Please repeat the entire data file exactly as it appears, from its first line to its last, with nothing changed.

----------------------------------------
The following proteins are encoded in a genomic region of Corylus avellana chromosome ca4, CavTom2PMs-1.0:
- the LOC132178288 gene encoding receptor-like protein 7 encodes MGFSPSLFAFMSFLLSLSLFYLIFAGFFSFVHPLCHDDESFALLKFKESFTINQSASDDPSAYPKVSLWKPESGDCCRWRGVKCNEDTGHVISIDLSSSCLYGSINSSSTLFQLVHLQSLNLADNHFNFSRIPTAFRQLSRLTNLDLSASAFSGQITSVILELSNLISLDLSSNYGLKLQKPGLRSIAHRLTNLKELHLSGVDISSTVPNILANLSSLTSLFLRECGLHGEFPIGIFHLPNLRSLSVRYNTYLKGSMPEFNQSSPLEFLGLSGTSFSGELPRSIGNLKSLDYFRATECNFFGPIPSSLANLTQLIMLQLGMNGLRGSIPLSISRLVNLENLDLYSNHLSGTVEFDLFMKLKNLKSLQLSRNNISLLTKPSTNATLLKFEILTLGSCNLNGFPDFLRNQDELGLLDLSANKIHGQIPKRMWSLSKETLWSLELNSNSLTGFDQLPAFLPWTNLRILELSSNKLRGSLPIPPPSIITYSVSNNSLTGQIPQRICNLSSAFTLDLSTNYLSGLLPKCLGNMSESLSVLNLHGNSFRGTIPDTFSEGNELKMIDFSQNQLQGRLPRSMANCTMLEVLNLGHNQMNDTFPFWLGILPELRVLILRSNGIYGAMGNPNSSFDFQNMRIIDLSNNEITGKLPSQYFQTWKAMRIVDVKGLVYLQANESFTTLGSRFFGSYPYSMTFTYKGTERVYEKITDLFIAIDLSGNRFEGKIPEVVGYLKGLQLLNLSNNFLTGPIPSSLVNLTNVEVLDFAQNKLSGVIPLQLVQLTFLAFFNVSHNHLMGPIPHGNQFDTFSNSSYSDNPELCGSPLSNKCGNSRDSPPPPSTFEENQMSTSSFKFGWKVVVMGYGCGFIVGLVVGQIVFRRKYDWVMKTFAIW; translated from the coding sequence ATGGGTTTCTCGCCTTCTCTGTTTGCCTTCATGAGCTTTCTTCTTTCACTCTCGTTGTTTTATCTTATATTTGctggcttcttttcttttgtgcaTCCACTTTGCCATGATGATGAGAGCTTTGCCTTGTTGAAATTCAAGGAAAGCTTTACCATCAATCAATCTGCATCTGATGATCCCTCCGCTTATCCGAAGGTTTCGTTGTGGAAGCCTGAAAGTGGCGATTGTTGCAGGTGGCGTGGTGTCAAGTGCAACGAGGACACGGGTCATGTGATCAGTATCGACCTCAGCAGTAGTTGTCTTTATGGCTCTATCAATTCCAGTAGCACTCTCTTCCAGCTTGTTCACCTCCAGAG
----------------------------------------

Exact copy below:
The following proteins are encoded in a genomic region of Corylus avellana chromosome ca4, CavTom2PMs-1.0:
- the LOC132178288 gene encoding receptor-like protein 7 encodes MGFSPSLFAFMSFLLSLSLFYLIFAGFFSFVHPLCHDDESFALLKFKESFTINQSASDDPSAYPKVSLWKPESGDCCRWRGVKCNEDTGHVISIDLSSSCLYGSINSSSTLFQLVHLQSLNLADNHFNFSRIPTAFRQLSRLTNLDLSASAFSGQITSVILELSNLISLDLSSNYGLKLQKPGLRSIAHRLTNLKELHLSGVDISSTVPNILANLSSLTSLFLRECGLHGEFPIGIFHLPNLRSLSVRYNTYLKGSMPEFNQSSPLEFLGLSGTSFSGELPRSIGNLKSLDYFRATECNFFGPIPSSLANLTQLIMLQLGMNGLRGSIPLSISRLVNLENLDLYSNHLSGTVEFDLFMKLKNLKSLQLSRNNISLLTKPSTNATLLKFEILTLGSCNLNGFPDFLRNQDELGLLDLSANKIHGQIPKRMWSLSKETLWSLELNSNSLTGFDQLPAFLPWTNLRILELSSNKLRGSLPIPPPSIITYSVSNNSLTGQIPQRICNLSSAFTLDLSTNYLSGLLPKCLGNMSESLSVLNLHGNSFRGTIPDTFSEGNELKMIDFSQNQLQGRLPRSMANCTMLEVLNLGHNQMNDTFPFWLGILPELRVLILRSNGIYGAMGNPNSSFDFQNMRIIDLSNNEITGKLPSQYFQTWKAMRIVDVKGLVYLQANESFTTLGSRFFGSYPYSMTFTYKGTERVYEKITDLFIAIDLSGNRFEGKIPEVVGYLKGLQLLNLSNNFLTGPIPSSLVNLTNVEVLDFAQNKLSGVIPLQLVQLTFLAFFNVSHNHLMGPIPHGNQFDTFSNSSYSDNPELCGSPLSNKCGNSRDSPPPPSTFEENQMSTSSFKFGWKVVVMGYGCGFIVGLVVGQIVFRRKYDWVMKTFAIW; translated from the coding sequence ATGGGTTTCTCGCCTTCTCTGTTTGCCTTCATGAGCTTTCTTCTTTCACTCTCGTTGTTTTATCTTATATTTGctggcttcttttcttttgtgcaTCCACTTTGCCATGATGATGAGAGCTTTGCCTTGTTGAAATTCAAGGAAAGCTTTACCATCAATCAATCTGCATCTGATGATCCCTCCGCTTATCCGAAGGTTTCGTTGTGGAAGCCTGAAAGTGGCGATTGTTGCAGGTGGCGTGGTGTCAAGTGCAACGAGGACACGGGTCATGTGATCAGTATCGACCTCAGCAGTAGTTGTCTTTATGGCTCTATCAATTCCAGTAGCACTCTCTTCCAGCTTGTTCACCTCCAGAG